I stood outside the intimidating, grotty exterior. I gathered myself – “Deep breaths, Stephen”. I was about to enter a place of real men – a location for men to buy tools for manly activities. I crossed the threshold onto the unkempt, scratched wooden floor. I gazed at the many shelves, bent with the weight of gadgets and gizmos, whose purpose I knew nothing of. Shiny screws, nuts and bolts brimmed plastic buckets. The walls were littered with watering cans and other gardening equipment. The air was dry with dust, walked in from the boots of seasoned construction workers. Colourful advertisements covered the walls communicating product’s superiorities. Customers floated about the narrow space between shelves, pawing and examining wares. I felt privileged to be allowed enter this place. I felt a stirring in my person; a calling from a primitive part of me I do not indulge.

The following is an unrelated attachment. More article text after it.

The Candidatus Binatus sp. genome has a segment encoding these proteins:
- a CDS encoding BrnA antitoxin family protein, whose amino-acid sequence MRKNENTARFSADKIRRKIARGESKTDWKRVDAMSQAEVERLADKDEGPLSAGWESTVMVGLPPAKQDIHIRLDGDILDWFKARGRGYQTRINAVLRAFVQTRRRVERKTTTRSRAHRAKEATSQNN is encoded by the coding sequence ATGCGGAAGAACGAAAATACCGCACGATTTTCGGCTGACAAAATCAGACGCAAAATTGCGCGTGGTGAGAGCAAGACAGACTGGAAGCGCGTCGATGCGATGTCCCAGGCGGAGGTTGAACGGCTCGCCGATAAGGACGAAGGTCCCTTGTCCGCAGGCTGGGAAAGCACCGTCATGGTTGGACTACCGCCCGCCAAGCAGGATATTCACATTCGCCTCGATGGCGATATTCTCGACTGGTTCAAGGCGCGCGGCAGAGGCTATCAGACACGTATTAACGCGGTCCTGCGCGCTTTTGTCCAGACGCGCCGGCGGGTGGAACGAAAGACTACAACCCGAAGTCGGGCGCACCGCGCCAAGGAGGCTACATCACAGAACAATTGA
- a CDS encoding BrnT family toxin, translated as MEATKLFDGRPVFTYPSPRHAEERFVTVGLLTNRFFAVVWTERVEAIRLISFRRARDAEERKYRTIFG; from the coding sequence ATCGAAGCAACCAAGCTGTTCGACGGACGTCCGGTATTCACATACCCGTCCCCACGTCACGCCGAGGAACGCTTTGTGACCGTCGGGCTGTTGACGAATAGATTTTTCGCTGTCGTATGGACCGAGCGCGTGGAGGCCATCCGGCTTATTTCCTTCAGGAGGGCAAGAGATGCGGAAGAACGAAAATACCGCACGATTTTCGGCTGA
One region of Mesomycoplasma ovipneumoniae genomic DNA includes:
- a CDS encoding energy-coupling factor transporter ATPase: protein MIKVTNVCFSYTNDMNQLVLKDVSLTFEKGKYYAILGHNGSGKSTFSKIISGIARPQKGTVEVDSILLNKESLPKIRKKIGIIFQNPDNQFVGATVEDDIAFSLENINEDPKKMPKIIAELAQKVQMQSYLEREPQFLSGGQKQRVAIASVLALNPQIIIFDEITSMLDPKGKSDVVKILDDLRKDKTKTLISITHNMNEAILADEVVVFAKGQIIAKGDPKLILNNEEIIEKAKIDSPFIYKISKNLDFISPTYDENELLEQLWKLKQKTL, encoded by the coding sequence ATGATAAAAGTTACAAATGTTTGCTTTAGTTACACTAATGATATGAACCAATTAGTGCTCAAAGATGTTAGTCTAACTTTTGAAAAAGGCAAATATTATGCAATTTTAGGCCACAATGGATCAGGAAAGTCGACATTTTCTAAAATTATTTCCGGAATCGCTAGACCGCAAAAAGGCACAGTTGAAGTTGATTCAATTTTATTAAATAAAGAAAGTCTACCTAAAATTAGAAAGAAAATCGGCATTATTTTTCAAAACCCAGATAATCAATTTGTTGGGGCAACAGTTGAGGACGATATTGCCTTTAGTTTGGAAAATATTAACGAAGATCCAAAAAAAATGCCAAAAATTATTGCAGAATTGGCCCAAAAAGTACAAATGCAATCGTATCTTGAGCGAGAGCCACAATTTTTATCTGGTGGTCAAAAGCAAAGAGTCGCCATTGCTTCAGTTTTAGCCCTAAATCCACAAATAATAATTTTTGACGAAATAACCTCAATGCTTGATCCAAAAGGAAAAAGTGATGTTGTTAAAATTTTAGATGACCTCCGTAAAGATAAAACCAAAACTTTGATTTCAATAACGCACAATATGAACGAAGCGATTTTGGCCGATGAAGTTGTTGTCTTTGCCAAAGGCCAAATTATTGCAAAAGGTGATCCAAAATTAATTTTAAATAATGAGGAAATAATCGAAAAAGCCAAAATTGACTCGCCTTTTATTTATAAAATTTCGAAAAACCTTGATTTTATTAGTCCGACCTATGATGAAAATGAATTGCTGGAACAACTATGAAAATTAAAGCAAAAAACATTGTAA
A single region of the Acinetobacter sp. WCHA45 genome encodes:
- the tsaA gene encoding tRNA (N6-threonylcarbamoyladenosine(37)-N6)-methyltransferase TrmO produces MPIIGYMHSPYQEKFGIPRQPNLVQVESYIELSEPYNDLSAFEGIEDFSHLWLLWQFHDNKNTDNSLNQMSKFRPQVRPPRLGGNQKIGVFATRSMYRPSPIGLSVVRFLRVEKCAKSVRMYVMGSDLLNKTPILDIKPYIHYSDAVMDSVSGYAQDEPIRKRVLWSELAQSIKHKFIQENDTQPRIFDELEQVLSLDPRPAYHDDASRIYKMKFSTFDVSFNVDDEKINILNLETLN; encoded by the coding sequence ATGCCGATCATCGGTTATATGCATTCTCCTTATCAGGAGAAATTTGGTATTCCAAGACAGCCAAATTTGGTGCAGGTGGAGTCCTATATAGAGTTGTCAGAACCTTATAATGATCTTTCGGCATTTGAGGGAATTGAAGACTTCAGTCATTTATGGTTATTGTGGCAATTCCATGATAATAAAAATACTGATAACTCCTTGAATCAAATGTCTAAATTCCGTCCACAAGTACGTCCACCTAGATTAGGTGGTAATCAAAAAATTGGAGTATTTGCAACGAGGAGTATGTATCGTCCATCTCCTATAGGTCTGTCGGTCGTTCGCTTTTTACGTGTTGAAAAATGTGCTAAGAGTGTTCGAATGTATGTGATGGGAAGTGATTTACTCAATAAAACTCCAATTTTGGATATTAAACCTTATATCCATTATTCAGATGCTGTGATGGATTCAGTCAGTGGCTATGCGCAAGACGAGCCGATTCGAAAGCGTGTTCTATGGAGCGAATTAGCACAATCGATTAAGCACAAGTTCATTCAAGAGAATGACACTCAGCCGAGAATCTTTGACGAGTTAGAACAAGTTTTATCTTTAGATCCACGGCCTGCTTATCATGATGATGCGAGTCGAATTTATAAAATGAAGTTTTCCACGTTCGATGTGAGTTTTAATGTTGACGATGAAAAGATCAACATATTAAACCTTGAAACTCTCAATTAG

I reached into my pocket and pulled out the broken piece of plastic from the toilet cistern of my apartment. A gentleman, who looked like something from “Little House on the Prairie”, approached me. I wondered why he wore no cowboy hat, a symbol of manliness. “Can I help you with anything?” he asked politely. “Yes,” I answered. I held the white piece of plastic in front of me, hoping it would puzzle him. I desired for him not know what this strange utensil was. I wanted to communicate its purpose. I prepared myself to explain that it was a connection from the toilet handle to the flusher inside the cistern. I wanted to demonstrate that I, too, might be welcome in this manly-man place. “Would you have one of these?” I asked condescendingly. I knew what it was, but did he? “Yes we do,” he replied to my disgust, “I will get one for you now”. He disappeared into a cavern filled with plumbers’ trinkets and treasures. “Two euro fifty please,” he asked. I paid him. “We were sick of lifting the toilet cistern. Girls especially don’t like doing it” I explained. He smiled meekly. A smile that was polite but yet suggested I should be on my way.